EXERT FROM APPENDIX 1 from Don Featherstone's Battles With Model Soldiers
(The book that got me started.)

"Nothing in these pages is a dictate, no word says you must or you shall do it this way. On the contrary, the book sets out from the very beginning to stimulate the reader to think for himself, and to use what he has read merely as a foundation for efforts and ideas which reflect his own temperament and character. Only in this way will he obtain maximum satisfaction from the hobby of battling with model soldiers."

-Don Featherstone 1918 - 2013

Monday, November 20, 2017

Retreating Around the Enemy

In keeping with my mini-campaign hopes I decided that the next game should be some form of rearguard action as the Fenian forces fall back towards the border. It was at this  point that I realized that they had been attacking from the East in the last game so I decided to shift the axis 90 degrees and see how the offset squares feel when going along the grain rather than against it.

So here they are retreating south, across the Yamaska and towards Iron Hill. 
Run! Run for the Hills! The Redcoats are coming!
Please don't bother google mapping to see if the geography is accurate in any but the broadest sense of Iron Hill  being between the Yamaska and the US Border, the terrain is straight out of One Hour Wargames, Scenario 20 . (See Incident at Rocky Top Hill from 2016) .

The rugged high ground at the southern edge is actually off table as is the barely visible Major Denison with the Anglo-Canadian forces.


Sunday, November 19, 2017

Six Sided Squares: Test of Battle

Yes, Yes I know, geometrically speaking, squares cannot have 6 sides, however functionally these ones do since they share boundaries with 6 other squares and to cut to the chase, they worked like a charm!

The Governor General's Bodyguard and Foot Guards rushing forward for their first taste of battle!
The scenario was "Melee" from Thomas's One Hour Wargames. Essentially Red is trying to hold a vital hill while both armies rush reinforcements to the battle.

The battle rages as reinforcements continue to arrive.
By and large I was quite satisfied with how the rules had worked for the action at Brioche but rather than use them with a few tweaks for the offset squares I wanted to try out some alternate ideas.  In essence it was a case of not  yet being fully convinced that  some of the changes adopted in the last two years were really the best approach for this campaign setting.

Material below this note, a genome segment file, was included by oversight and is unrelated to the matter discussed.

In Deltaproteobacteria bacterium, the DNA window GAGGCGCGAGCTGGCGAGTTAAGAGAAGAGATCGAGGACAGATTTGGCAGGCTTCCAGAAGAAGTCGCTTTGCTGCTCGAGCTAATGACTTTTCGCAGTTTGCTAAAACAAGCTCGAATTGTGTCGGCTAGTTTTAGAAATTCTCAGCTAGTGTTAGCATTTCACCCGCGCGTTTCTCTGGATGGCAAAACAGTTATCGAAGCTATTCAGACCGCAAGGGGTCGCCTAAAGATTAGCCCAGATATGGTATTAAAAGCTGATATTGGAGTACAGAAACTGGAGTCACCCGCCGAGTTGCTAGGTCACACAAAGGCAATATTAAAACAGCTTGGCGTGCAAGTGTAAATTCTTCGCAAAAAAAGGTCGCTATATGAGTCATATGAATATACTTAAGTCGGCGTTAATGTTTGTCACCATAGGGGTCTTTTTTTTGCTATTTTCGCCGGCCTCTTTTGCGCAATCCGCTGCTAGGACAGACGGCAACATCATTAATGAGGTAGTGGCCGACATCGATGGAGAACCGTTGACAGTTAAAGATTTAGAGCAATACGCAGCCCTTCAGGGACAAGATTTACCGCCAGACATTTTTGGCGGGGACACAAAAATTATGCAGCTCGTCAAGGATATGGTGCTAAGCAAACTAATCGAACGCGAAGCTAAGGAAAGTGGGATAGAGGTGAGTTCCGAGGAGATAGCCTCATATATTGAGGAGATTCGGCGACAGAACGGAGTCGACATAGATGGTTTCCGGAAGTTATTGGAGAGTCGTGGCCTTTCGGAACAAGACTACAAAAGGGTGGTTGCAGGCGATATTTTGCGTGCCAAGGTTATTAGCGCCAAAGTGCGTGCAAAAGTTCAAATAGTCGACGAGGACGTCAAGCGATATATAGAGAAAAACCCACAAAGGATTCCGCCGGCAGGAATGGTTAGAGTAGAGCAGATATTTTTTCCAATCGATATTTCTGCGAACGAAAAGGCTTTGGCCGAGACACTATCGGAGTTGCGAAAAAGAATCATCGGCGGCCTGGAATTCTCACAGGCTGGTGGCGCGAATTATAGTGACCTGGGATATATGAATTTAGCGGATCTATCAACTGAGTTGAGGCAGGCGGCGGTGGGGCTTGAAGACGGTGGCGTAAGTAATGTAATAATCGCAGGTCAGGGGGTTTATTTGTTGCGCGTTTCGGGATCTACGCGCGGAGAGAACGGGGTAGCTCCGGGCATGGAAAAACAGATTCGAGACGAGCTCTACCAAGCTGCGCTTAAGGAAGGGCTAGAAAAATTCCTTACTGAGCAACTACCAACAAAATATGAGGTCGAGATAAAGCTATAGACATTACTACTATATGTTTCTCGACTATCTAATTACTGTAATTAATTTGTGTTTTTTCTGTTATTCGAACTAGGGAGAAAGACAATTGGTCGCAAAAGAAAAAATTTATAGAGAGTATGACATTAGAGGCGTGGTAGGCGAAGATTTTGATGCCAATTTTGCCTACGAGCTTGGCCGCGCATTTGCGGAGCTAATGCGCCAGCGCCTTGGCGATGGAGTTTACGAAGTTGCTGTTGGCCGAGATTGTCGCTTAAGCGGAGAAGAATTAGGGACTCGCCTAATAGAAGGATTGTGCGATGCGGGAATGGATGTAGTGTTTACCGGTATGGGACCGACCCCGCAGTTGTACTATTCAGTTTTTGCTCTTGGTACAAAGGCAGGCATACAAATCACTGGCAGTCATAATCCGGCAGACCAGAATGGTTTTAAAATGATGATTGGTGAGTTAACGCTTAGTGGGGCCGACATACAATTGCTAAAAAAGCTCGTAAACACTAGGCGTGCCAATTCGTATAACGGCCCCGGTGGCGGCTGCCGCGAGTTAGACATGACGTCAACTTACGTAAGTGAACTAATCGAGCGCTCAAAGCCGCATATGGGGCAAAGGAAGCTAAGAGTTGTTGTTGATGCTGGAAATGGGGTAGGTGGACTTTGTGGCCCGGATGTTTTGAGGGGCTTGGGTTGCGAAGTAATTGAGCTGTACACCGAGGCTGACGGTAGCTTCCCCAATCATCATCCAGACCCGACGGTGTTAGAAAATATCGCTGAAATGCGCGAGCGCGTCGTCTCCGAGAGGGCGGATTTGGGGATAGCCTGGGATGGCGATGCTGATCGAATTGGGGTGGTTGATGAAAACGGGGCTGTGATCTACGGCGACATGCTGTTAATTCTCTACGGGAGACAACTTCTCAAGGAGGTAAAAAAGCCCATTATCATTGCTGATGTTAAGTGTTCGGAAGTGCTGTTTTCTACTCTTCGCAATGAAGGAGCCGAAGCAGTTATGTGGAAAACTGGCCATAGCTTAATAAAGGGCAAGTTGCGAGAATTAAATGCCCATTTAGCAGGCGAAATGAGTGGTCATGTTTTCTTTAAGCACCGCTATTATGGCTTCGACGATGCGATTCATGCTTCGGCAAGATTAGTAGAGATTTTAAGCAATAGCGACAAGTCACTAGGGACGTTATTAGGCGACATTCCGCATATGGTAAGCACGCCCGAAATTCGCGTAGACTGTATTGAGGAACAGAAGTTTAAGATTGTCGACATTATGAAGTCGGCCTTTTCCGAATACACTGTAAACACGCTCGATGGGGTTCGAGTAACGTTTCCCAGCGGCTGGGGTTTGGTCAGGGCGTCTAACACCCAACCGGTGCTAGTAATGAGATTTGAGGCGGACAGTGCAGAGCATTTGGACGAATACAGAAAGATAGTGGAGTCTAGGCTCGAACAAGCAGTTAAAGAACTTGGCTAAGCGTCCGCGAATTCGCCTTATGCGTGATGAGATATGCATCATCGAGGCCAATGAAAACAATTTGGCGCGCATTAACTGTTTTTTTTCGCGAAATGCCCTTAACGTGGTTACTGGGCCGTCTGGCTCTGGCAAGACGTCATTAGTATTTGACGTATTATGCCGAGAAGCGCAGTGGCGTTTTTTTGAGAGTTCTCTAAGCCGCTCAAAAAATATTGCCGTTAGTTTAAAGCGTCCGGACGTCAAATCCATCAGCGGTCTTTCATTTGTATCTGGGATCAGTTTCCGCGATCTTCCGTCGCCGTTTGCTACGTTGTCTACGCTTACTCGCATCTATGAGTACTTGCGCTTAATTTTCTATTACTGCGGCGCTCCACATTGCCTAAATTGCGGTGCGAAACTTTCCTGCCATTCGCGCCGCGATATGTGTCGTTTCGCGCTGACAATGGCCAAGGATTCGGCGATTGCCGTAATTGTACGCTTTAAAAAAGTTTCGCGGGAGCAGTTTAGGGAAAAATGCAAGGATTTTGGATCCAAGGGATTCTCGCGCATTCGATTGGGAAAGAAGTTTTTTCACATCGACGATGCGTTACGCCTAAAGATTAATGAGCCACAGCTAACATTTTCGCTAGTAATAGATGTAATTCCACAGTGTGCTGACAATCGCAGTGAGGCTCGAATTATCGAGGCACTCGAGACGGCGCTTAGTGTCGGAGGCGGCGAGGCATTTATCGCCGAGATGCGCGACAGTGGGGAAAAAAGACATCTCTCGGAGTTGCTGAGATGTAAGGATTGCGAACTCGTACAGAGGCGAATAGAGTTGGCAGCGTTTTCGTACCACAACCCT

Basically there were three main issues:
  • a) Should I go back to rolling for "orders" with an order being required for a group of units to move rather than only testing to allow isolated or leaderless units to move? 
  • b) Should some form of regimental integrity be included and should I revert to having companies losing combat capability as they take hits, or stick with having them fight at full effect until destroyed with the only attrition effect being at a higher level as gaps appear in the line? 
  • c) Should I revert to having more dice per unit, allowing for quicker, more dramatic not say drastic combat results?
Turn 6 of 15, Both sides are fully on table and Red is feeling pretty comfortable.
I decided to try the alternate possibilities and by game's end decided that the rules used in the last game were better in every respect and will be reinstated with adjustments for arc of fire etc. That includes reducing units back to 1 die for firing and 2 for melee, having units fight at full effect until removed, reverting to 3 figure cavalry and sharpshooter infantry units, ignoring any role for 2 figure half company bases other than showing road columns, and allowing all groups with a Commander attached to move automatically. The attrition matter will be handled by my well tested method of having companies grouped into "Brigades" with a Commander and allowing these Brigades to become 'exhausted' by unit losses and thus unable to shoot or advance towards the enemy. The "army" will only be exhausted when all of the brigades are exhausted.  

Case closed.

Several turns later and Red is not happy at all! With General and gun captured and cavalry repulsed, things were looking shaky although a spectacular round of fire has shattered Blue's infantry on the plain.
I've got a pretty good idea about how I want to work the matters of facing and arcs of fire but putting it in writing and having it make sense to others is going to be a challenge.  There may need to be diagrams and I'll probably break a few conventions.

Turn 12 and a combined counter attack by the  Governor General's Bodyguard and the 5th Royal Scots has consolidated Red's control of the hill and broken Blue's morale.
So for this week, Papal Zouaves, basing, a written copy of the rules and another game.

Well, one needs to push oneself a little now and then!

A moment of glory and satisfying debut for Major Denison and the Governor General's Bodyguard.


Saturday, November 18, 2017

Odd numbered files two paces forwarddddd MARCH!

I had just about talked myself into treating myself to a nice, attractive, practical, professional, hex mat from Hotz Artworks this fall and even had funds earmarked. Then the Prince August 7YW artillery sets came out and I needed some additional 54mm guns and oh dear, the warchest was empty again and those damned diagonals were still there gnawing at my mind.

Well they "ain't no more"!